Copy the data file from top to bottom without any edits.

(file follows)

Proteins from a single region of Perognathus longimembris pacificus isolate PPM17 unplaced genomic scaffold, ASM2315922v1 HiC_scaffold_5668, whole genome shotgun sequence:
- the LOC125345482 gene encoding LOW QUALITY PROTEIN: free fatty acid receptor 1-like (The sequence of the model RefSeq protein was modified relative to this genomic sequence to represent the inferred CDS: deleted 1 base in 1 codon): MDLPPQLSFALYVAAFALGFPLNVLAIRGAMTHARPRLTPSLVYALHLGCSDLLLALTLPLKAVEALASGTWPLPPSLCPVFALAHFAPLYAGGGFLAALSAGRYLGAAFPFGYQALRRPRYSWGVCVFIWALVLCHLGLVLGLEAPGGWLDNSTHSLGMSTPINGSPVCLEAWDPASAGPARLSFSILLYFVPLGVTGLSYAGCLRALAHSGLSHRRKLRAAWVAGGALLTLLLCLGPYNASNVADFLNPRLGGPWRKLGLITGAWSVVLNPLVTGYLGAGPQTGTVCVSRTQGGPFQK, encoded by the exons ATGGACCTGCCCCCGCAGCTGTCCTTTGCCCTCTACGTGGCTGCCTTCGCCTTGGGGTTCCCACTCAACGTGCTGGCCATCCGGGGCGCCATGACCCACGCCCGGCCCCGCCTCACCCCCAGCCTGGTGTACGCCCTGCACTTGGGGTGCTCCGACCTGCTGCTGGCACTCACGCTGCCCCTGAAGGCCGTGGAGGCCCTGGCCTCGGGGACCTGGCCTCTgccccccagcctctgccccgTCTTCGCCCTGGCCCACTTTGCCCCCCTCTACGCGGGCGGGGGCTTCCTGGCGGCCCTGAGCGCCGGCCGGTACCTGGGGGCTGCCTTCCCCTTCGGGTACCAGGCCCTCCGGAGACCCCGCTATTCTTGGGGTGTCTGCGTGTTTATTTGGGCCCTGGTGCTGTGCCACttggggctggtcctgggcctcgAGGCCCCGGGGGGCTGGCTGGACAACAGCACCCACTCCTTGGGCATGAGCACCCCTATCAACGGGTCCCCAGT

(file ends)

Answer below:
Proteins from a single region of Perognathus longimembris pacificus isolate PPM17 unplaced genomic scaffold, ASM2315922v1 HiC_scaffold_5668, whole genome shotgun sequence:
- the LOC125345482 gene encoding LOW QUALITY PROTEIN: free fatty acid receptor 1-like (The sequence of the model RefSeq protein was modified relative to this genomic sequence to represent the inferred CDS: deleted 1 base in 1 codon): MDLPPQLSFALYVAAFALGFPLNVLAIRGAMTHARPRLTPSLVYALHLGCSDLLLALTLPLKAVEALASGTWPLPPSLCPVFALAHFAPLYAGGGFLAALSAGRYLGAAFPFGYQALRRPRYSWGVCVFIWALVLCHLGLVLGLEAPGGWLDNSTHSLGMSTPINGSPVCLEAWDPASAGPARLSFSILLYFVPLGVTGLSYAGCLRALAHSGLSHRRKLRAAWVAGGALLTLLLCLGPYNASNVADFLNPRLGGPWRKLGLITGAWSVVLNPLVTGYLGAGPQTGTVCVSRTQGGPFQK, encoded by the exons ATGGACCTGCCCCCGCAGCTGTCCTTTGCCCTCTACGTGGCTGCCTTCGCCTTGGGGTTCCCACTCAACGTGCTGGCCATCCGGGGCGCCATGACCCACGCCCGGCCCCGCCTCACCCCCAGCCTGGTGTACGCCCTGCACTTGGGGTGCTCCGACCTGCTGCTGGCACTCACGCTGCCCCTGAAGGCCGTGGAGGCCCTGGCCTCGGGGACCTGGCCTCTgccccccagcctctgccccgTCTTCGCCCTGGCCCACTTTGCCCCCCTCTACGCGGGCGGGGGCTTCCTGGCGGCCCTGAGCGCCGGCCGGTACCTGGGGGCTGCCTTCCCCTTCGGGTACCAGGCCCTCCGGAGACCCCGCTATTCTTGGGGTGTCTGCGTGTTTATTTGGGCCCTGGTGCTGTGCCACttggggctggtcctgggcctcgAGGCCCCGGGGGGCTGGCTGGACAACAGCACCCACTCCTTGGGCATGAGCACCCCTATCAACGGGTCCCCAGT